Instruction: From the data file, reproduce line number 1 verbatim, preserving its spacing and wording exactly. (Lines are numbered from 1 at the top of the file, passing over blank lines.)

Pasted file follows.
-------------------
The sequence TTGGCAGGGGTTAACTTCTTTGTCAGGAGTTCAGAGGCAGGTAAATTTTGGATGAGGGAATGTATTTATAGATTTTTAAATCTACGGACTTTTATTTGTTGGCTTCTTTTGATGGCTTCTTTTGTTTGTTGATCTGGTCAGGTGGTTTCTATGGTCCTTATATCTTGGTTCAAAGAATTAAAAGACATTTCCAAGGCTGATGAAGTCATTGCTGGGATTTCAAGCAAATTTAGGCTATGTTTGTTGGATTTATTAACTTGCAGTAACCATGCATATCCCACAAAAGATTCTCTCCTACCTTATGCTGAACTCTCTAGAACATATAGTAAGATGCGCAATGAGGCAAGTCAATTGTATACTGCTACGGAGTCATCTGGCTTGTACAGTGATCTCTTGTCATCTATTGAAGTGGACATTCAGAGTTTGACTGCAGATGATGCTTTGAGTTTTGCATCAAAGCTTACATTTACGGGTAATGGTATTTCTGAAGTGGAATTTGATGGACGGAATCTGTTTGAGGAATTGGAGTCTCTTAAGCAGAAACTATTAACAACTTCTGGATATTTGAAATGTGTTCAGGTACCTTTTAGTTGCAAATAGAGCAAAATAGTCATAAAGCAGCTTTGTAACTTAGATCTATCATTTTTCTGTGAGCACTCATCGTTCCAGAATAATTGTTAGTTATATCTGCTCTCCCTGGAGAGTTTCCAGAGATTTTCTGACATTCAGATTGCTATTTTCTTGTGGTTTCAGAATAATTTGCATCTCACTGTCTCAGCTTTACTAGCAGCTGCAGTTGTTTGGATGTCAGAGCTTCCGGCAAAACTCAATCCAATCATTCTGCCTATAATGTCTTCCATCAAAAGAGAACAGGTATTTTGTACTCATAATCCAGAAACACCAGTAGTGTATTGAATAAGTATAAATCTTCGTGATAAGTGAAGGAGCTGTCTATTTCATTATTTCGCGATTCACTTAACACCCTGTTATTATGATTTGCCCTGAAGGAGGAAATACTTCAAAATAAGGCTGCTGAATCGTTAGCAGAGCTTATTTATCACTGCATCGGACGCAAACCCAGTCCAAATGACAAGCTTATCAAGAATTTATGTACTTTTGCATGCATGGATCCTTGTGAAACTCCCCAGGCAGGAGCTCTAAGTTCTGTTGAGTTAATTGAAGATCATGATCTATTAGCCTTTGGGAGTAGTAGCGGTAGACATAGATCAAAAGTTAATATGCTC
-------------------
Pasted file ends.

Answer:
The sequence TTGGCAGGGGTTAACTTCTTTGTCAGGAGTTCAGAGGCAGGTAAATTTTGGATGAGGGAATGTATTTATAGATTTTTAAATCTACGGACTTTTATTTGTTGGCTTCTTTTGATGGCTTCTTTTGTTTGTTGATCTGGTCAGGTGGTTTCTATGGTCCTTATATCTTGGTTCAAAGAATTAAAAGACATTTCCAAGGCTGATGAAGTCATTGCTGGGATTTCAAGCAAATTTAGGCTATGTTTGTTGGATTTATTAACTTGCAGTAACCATGCATATCCCACAAAAGATTCTCTCCTACCTTATGCTGAACTCTCTAGAACATATAGTAAGATGCGCAATGAGGCAAGTCAATTGTATACTGCTACGGAGTCATCTGGCTTGTACAGTGATCTCTTGTCATCTATTGAAGTGGACATTCAGAGTTTGACTGCAGATGATGCTTTGAGTTTTGCATCAAAGCTTACATTTACGGGTAATGGTATTTCTGAAGTGGAATTTGATGGACGGAATCTGTTTGAGGAATTGGAGTCTCTTAAGCAGAAACTATTAACAACTTCTGGATATTTGAAATGTGTTCAGGTACCTTTTAGTTGCAAATAGAGCAAAATAGTCATAAAGCAGCTTTGTAACTTAGATCTATCATTTTTCTGTGAGCACTCATCGTTCCAGAATAATTGTTAGTTATATCTGCTCTCCCTGGAGAGTTTCCAGAGATTTTCTGACATTCAGATTGCTATTTTCTTGTGGTTTCAGAATAATTTGCATCTCACTGTCTCAGCTTTACTAGCAGCTGCAGTTGTTTGGATGTCAGAGCTTCCGGCAAAACTCAATCCAATCATTCTGCCTATAATGTCTTCCATCAAAAGAGAACAGGTATTTTGTACTCATAATCCAGAAACACCAGTAGTGTATTGAATAAGTATAAATCTTCGTGATAAGTGAAGGAGCTGTCTATTTCATTATTTCGCGATTCACTTAACACCCTGTTATTATGATTTGCCCTGAAGGAGGAAATACTTCAAAATAAGGCTGCTGAATCGTTAGCAGAGCTTATTTATCACTGCATCGGACGCAAACCCAGTCCAAATGACAAGCTTATCAAGAATTTATGTACTTTTGCATGCATGGATCCTTGTGAAACTCCCCAGGCAGGAGCTCTAAGTTCTGTTGAGTTAATTGAAGATCATGATCTATTAGCCTTTGGGAGTAGTAGCGGTAGACATAGATCAAAAGTTAATATGCTC